Testing Suggests CleanSlate UV Can Kill SARS-CoV-2 and Help Prevent Spread of COVID-19 on Cell Phones
CleanSlate UV was founded in 2014 to ensure that mobile devices are germ-free. Our team is committed to creating simple, fast and effective solutions that kill germs on cell phones without damaging sensitive touchscreens.
Since early March, CleanSlate UV has been working to determine specific kill rates against SARS-CoV-2, the virus that causes COVID-19. This is critical information for our healthcare, hospitality and corporate partners worldwide.
Recent testing produces a 99.979% kill rate suggesting CleanSlate UV can kill the novel coronavirus (COVID-19) in just 20 seconds on smartphones, tablets and other non-porous surfaces.
This testing was conducted on the MS2 bacteriophage, a virus known to be more resistant to disinfectants than viruses such as SARS-CoV-21.
Commercial laboratories are extremely limited in their ability to perform environmental testing with SARS-CoV-2, so a surrogate virus must be used. In addition to performing testing with MS2 bacteriophage, we are also in the process of testing the efficacy of the CleanSlate against another strain of human coronavirus, which is similar to SARS-CoV-2.
We plan to have additional data on human coronavirus in the coming weeks. It is likely that this will result in a higher kill rate claim for SARS-CoV-2. Until those results are available, CleanSlate UV is confident in a kill rate claim of 99.979% against SARS-CoV-2.
To discuss how CleanSlate UV can help keep your staff, customers and visitors safe, or for a copy of the testing report, please get in touch.
Want to learn about MS2 and how it relates to COVID-19 and SARS-CoV-2? See Q&A below.
Scientific Questions and Answers on SARS-CoV-2 and MS2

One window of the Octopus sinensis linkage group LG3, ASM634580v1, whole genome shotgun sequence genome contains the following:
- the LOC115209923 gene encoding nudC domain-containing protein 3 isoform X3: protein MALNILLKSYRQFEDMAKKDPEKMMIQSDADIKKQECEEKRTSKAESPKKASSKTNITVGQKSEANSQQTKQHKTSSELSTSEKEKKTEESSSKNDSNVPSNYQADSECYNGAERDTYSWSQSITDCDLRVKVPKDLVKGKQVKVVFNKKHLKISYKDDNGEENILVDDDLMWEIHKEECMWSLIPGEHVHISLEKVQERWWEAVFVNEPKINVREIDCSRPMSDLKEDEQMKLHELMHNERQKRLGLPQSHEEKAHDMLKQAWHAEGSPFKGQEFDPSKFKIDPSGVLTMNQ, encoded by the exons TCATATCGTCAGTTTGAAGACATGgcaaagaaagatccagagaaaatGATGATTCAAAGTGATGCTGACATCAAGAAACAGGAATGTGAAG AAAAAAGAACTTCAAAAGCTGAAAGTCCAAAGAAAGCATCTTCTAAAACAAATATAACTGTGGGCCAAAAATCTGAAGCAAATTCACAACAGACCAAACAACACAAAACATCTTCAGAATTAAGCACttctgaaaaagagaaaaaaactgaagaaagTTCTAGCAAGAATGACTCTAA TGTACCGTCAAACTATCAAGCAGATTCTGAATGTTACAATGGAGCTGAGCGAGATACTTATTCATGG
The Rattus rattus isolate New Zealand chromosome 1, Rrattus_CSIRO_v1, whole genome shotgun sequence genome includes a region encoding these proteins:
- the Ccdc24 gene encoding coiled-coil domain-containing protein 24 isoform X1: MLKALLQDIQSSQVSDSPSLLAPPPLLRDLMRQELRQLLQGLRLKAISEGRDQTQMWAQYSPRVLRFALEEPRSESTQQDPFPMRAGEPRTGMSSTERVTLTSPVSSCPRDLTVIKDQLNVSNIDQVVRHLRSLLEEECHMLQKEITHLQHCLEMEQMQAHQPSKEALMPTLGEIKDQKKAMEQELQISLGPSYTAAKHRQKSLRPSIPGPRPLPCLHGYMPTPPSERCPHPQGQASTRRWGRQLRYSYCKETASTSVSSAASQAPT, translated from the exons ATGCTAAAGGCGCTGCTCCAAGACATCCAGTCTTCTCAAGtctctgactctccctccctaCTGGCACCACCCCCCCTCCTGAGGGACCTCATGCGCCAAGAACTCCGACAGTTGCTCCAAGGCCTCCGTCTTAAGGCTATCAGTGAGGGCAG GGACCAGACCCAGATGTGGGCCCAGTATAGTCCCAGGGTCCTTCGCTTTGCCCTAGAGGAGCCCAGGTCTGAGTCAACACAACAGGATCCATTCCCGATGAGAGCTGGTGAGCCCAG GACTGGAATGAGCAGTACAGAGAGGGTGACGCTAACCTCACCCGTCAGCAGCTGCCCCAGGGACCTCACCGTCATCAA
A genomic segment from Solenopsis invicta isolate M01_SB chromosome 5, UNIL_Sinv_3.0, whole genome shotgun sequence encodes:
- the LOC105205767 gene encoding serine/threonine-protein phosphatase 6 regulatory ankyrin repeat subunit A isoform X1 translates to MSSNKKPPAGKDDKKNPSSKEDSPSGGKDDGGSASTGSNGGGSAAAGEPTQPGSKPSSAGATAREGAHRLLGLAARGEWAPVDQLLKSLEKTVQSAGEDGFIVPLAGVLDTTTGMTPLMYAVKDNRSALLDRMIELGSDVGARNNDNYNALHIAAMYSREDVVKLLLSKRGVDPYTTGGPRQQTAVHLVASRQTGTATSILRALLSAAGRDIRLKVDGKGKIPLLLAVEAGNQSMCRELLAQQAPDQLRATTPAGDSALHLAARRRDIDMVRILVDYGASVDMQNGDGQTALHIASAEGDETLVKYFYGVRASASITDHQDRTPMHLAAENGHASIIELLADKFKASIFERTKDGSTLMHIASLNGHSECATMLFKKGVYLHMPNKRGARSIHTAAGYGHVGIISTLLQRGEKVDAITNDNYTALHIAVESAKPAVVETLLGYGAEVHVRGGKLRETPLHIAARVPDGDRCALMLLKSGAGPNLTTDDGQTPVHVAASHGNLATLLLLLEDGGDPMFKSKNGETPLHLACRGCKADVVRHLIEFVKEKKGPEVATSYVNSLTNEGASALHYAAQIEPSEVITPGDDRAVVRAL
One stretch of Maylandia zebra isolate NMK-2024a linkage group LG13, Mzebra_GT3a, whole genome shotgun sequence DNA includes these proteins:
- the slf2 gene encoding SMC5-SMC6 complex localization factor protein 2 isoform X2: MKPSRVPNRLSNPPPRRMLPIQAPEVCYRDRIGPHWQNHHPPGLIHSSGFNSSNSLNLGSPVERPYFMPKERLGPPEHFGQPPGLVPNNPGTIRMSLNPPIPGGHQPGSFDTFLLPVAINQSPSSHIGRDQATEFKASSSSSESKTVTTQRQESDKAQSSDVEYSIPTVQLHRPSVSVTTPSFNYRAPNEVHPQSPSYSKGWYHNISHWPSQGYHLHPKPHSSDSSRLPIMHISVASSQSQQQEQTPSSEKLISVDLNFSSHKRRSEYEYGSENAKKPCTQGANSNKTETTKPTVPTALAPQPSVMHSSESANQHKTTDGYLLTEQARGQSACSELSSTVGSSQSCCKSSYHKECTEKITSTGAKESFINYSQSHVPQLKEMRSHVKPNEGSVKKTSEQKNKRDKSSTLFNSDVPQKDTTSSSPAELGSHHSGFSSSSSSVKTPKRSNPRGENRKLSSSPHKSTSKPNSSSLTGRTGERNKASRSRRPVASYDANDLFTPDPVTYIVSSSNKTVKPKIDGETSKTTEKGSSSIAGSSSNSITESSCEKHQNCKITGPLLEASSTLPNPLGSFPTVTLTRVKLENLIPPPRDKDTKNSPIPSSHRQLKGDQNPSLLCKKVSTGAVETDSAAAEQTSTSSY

What is MS2?
Many of us are familiar with viruses that commonly make people sick such as norovirus, influenza and the hepatitis C virus, but, unless you are a microbiologist, you probably haven’t heard of MS2 bacteriophage.Don’t fret, MS2 is not actually a human pathogen, it infects and kills E. coli. What does this have to do with COVID-19? Well, MS2 is commonly used as a surrogate for human viral pathogens such as norovirus and human coronaviruses (i.e. SARS-CoV-2).
What is a surrogate?
A surrogate is a substitute organism that is used in disinfection efficacy tests as it behaves similarly to the pathogen of interest. Surrogate organisms can be worked with in the majority of microbiology laboratories as they are safer to work with than the actual pathogen. In short, surrogates such as MS2 are organisms that are non-pathogenic to humans and share biological and physical properties with the pathogen that they are intended to represent.
Why is it used as a viral screening tool?
Disinfection efficacy testing with human viruses have a reputation for being slow and costly. Largely due to the efforts needed to culture the virus with mammalian cells. MS2 is an exception to this as it is a virus that infects bacteria rather than human cells. The host that MS2 is propagated with is E. coli, which replicates very quickly enabling quick and cost-effective efficacy data.
Why can’t you test directly with SARS-CoV-2?
SARS-CoV-2 is a strain of human coronavirus that Health Canada classifies as a Risk Group 3 microorganism and consequently requires a containment level 3 laboratory for testing. Many commercial microbiology laboratories do not have level 3 containment facilities, and those that do are not able to access the novel coronavirus (SARS-CoV-2) at this time. Currently, the best that we can do is test a surrogate (substitute) organism.
- MS2 Surrogacy:
- Sinclair RG, Rose JB, Hashsham SA, Gerba CP, Haas CN. 2012. Criteria for selection of surrogates used to study the fate and control of pathogens in the environment. Appl Environ Microbiol. 78(6):1969-77.
- MicroChem Laboratory. 2018. MS2 bacteriophage- A viral screening tool. Accessed 12 June 2020. Available at: https://microchemlab.com/information/ms2-bacteriophage-viral-screening-tool
- Government of Canada. 2020. SARS-CoV-2 (Severe acute respiratory syndrome-related coronavirus 2)- Biosafety advisory. Accessed: 2 June 2020. Available at: https://www.canada.ca/en/public-health/services/laboratory-biosafety-biosecurity/biosafety-directives-advisories-notifications/novel-coronavirus-january-27.html